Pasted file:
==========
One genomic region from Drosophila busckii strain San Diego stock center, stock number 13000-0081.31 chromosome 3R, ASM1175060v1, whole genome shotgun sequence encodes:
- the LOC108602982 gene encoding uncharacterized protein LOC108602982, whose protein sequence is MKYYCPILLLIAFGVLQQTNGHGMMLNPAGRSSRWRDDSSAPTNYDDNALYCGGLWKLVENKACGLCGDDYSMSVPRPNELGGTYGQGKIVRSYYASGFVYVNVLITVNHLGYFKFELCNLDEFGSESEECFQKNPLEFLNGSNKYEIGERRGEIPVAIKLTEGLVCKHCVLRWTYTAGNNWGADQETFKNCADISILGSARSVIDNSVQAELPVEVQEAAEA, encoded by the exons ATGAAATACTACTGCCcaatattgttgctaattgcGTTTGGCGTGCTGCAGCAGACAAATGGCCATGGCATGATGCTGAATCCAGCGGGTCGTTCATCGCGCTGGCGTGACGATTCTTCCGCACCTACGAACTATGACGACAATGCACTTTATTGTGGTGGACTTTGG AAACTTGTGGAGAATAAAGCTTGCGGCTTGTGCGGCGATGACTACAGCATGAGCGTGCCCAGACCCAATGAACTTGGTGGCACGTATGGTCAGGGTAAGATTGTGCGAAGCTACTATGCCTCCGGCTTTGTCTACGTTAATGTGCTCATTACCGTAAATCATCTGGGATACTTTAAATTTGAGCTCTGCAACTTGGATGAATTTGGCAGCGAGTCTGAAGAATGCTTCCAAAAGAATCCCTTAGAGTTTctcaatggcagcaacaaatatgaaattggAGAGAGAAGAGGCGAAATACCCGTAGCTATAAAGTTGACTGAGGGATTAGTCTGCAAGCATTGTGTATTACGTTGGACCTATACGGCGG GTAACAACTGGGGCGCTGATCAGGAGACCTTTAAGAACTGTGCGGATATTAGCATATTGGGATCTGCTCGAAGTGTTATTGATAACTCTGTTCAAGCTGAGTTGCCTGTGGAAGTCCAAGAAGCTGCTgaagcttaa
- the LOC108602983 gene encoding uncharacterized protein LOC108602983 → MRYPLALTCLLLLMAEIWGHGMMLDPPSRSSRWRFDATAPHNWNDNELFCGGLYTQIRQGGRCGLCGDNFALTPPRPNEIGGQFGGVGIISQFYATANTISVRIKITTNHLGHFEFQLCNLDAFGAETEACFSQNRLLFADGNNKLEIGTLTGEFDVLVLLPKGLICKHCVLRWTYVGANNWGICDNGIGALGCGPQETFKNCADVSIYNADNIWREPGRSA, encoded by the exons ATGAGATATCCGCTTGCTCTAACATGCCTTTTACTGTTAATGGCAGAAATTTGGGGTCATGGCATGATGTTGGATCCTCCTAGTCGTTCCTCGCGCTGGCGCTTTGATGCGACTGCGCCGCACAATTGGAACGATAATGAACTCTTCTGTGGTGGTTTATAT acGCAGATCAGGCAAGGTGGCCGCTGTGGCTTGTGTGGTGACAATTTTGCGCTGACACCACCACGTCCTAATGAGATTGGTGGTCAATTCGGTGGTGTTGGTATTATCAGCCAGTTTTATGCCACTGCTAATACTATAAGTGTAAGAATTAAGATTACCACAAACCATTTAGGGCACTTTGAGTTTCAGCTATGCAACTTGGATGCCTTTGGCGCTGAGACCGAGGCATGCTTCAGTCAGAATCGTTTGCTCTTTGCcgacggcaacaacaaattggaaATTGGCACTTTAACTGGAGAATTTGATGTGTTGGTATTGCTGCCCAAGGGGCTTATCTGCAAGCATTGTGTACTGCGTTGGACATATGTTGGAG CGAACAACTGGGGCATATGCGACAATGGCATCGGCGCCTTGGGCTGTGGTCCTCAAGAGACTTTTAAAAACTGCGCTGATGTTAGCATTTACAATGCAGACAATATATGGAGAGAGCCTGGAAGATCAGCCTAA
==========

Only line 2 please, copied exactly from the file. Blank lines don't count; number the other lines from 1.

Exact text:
- the LOC108602982 gene encoding uncharacterized protein LOC108602982, whose protein sequence is MKYYCPILLLIAFGVLQQTNGHGMMLNPAGRSSRWRDDSSAPTNYDDNALYCGGLWKLVENKACGLCGDDYSMSVPRPNELGGTYGQGKIVRSYYASGFVYVNVLITVNHLGYFKFELCNLDEFGSESEECFQKNPLEFLNGSNKYEIGERRGEIPVAIKLTEGLVCKHCVLRWTYTAGNNWGADQETFKNCADISILGSARSVIDNSVQAELPVEVQEAAEA, encoded by the exons ATGAAATACTACTGCCcaatattgttgctaattgcGTTTGGCGTGCTGCAGCAGACAAATGGCCATGGCATGATGCTGAATCCAGCGGGTCGTTCATCGCGCTGGCGTGACGATTCTTCCGCACCTACGAACTATGACGACAATGCACTTTATTGTGGTGGACTTTGG AAACTTGTGGAGAATAAAGCTTGCGGCTTGTGCGGCGATGACTACAGCATGAGCGTGCCCAGACCCAATGAACTTGGTGGCACGTATGGTCAGGGTAAGATTGTGCGAAGCTACTATGCCTCCGGCTTTGTCTACGTTAATGTGCTCATTACCGTAAATCATCTGGGATACTTTAAATTTGAGCTCTGCAACTTGGATGAATTTGGCAGCGAGTCTGAAGAATGCTTCCAAAAGAATCCCTTAGAGTTTctcaatggcagcaacaaatatgaaattggAGAGAGAAGAGGCGAAATACCCGTAGCTATAAAGTTGACTGAGGGATTAGTCTGCAAGCATTGTGTATTACGTTGGACCTATACGGCGG GTAACAACTGGGGCGCTGATCAGGAGACCTTTAAGAACTGTGCGGATATTAGCATATTGGGATCTGCTCGAAGTGTTATTGATAACTCTGTTCAAGCTGAGTTGCCTGTGGAAGTCCAAGAAGCTGCTgaagcttaa